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Monday, July 26, 2010
Updated: July 27, 4:09 PM ET
Retired numbers might surprise you

By Matt Lindner
Special to Page 2

Whitey Herzog
Whitey Herzog deserves to have his number retired, but some others have interesting stories.

Former manager and brand new Hall of Famer Whitey Herzog has long been considered a Cardinals immortal by the team's fans. This Saturday, the team will make it official, retiring his No. 24 prior to a game against the Pirates.

Herzog led the Redbirds to the 1982 World Series title and two other appearances (1985 and 1987). Retiring his number is a natural move.

But there are some other retired numbers that might surprise you -- for their location or reason:

No. 9 Gordie Howe, Carolina Hurricanes

Yes, the Red Wings retired Mr. Hockey's number long, long ago. But what's interesting is that his No. 9, while not hanging in the arena, is out of circulation to Carolina Hurricanes players, as well. Howe played his final season with the Hartford Whalers, now the Hurricanes.

No. 12 Wade Boggs, Tampa Bay Rays

You won't find No. 12 hanging on the walls of Fenway, despite the fact Boggs won five batting titles with the Red Sox (between 1982 and 1992). Instead, you'll have to head south. Boggs' stint at Tropicana Field is most noted for this -- on Aug. 7, 1999, he became the only MLB player whose 3,000th hit was a home run.

No. 15 Brad Davis, Dallas Mavericks

Davis was one of the original members of the Mavs and while his numbers were solid, they were hardly the kind of numbers associated with someone whose jersey hangs from the rafters. In 12 seasons, Davis never averaged more than 12 points per game in a single season, and finished with an average of 8.0 for his career.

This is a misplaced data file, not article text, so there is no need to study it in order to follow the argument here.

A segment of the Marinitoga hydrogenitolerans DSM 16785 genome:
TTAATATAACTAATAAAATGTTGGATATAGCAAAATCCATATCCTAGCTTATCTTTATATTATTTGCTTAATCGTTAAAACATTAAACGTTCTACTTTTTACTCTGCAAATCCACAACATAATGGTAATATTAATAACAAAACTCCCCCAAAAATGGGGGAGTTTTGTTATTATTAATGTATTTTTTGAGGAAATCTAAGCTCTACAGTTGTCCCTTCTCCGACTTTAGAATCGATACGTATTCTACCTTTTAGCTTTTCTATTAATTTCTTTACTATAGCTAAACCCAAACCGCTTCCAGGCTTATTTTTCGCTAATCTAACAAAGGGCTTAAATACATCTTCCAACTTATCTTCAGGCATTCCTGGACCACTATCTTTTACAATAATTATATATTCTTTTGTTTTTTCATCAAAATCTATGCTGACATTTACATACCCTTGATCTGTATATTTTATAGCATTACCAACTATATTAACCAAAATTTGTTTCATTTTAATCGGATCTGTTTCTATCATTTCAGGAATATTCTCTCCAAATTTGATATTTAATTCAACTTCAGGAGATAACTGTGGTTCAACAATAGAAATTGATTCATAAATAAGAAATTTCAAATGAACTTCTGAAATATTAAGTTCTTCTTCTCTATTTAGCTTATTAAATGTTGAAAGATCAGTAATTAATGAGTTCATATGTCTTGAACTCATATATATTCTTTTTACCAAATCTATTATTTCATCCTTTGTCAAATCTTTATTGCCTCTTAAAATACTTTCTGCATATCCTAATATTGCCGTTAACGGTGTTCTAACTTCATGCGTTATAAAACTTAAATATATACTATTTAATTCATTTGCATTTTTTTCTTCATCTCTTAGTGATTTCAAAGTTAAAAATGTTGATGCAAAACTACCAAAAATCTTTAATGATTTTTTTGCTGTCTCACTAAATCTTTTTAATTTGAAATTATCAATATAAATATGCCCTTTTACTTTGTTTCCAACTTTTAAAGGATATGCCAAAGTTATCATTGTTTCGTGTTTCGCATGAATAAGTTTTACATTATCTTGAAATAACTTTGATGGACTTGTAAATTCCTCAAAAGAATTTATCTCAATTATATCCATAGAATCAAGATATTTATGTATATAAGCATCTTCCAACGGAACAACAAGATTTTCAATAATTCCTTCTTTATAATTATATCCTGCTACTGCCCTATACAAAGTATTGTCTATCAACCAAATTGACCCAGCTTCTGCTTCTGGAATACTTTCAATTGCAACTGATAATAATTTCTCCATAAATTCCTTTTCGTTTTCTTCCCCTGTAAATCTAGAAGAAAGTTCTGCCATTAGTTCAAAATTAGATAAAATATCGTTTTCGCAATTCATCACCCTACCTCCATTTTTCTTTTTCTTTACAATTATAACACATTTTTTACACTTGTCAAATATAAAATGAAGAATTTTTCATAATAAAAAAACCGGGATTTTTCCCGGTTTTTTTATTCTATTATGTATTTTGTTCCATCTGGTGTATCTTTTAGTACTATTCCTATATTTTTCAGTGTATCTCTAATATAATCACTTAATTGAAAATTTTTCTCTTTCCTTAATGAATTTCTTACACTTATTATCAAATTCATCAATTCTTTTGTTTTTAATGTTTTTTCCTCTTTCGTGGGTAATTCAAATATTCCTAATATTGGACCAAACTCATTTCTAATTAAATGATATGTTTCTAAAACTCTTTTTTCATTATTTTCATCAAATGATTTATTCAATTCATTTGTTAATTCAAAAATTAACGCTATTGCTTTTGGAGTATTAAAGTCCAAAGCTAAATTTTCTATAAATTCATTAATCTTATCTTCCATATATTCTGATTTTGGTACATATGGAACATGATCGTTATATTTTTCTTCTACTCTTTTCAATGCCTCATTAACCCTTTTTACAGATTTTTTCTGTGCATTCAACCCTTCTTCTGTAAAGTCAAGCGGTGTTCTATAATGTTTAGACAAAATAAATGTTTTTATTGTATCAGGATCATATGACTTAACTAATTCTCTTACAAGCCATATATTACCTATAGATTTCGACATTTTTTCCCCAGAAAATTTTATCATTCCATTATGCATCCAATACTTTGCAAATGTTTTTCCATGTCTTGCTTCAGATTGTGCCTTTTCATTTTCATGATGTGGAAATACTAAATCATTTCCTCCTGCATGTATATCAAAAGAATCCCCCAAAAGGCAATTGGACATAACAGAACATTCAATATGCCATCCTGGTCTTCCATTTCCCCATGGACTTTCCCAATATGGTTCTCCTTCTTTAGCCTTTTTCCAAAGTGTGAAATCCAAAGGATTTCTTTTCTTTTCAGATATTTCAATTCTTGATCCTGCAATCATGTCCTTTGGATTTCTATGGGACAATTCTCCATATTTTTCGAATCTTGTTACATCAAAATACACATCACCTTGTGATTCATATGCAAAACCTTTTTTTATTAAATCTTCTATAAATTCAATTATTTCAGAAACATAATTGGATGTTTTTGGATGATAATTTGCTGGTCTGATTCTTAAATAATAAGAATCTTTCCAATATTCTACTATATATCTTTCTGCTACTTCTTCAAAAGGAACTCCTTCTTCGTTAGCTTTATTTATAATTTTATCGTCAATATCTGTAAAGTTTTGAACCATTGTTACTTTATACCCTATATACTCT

No. 23 Michael Jordan, Miami Heat

Jordan's No. 23 has a place of honor at the United Center, but it was also the first jersey retired in Heat history on April 12, 2003. Heat coach Pat Riley said the team decided to hang a half-red, half-blue banner for Jordan's time with the Bulls and the Wizards, respectively, to honor Jordan's contributions to the game.

No. 31 Jim Taylor, New Orleans Saints

A six-time All-Pro selection during his time with the Packers, Taylor has not been honored with a jersey retirement ceremony at Lambeau Field. But Taylor joined the expansion New Orleans Saints in 1967 as his career was winding down, played 14 games for them (390 yards on 130 carries, two touchdowns) and they retired his number.

No. 44 Hank Aaron, Milwaukee Brewers

Hammerin' Hank returned to the place where his career began (with the Milwaukee Braves) and where he won his only World Series title. In the twilight of his career, Aaron hit .232 with 22 home runs and 95 RBIs for the Brewers while being used mostly as a DH. Aaron played for the Braves (both in Milwaukee and Atlanta) from 1954 to 1974, and that team also retired his number.

No. 77 Ray Bourque, Colorado Avalanche

Bourque's Avalanche career spanned only two seasons, 94 games and 73 points, but Colorado is the where Bourque finally won a Stanley Cup -- and for that, they retired his number, which can also be found in Boston, where he played from 1979 to 2000 and was a five-time Norris trophy winner.

No. 455 The Fans, Cleveland Indians

The Indians sold out what was then Jacobs Field (now Progressive Field) a league-record 455 consecutive times from June 12, 1995 to April 4, 2001, a record that has since been surpassed by the Boston Red Sox. After the 2001 season, the team retired the number to honor its fans' loyalty over the years.

Matt Lindner is a freelance writer for Sports Media Exchange, a national freelance writing network.


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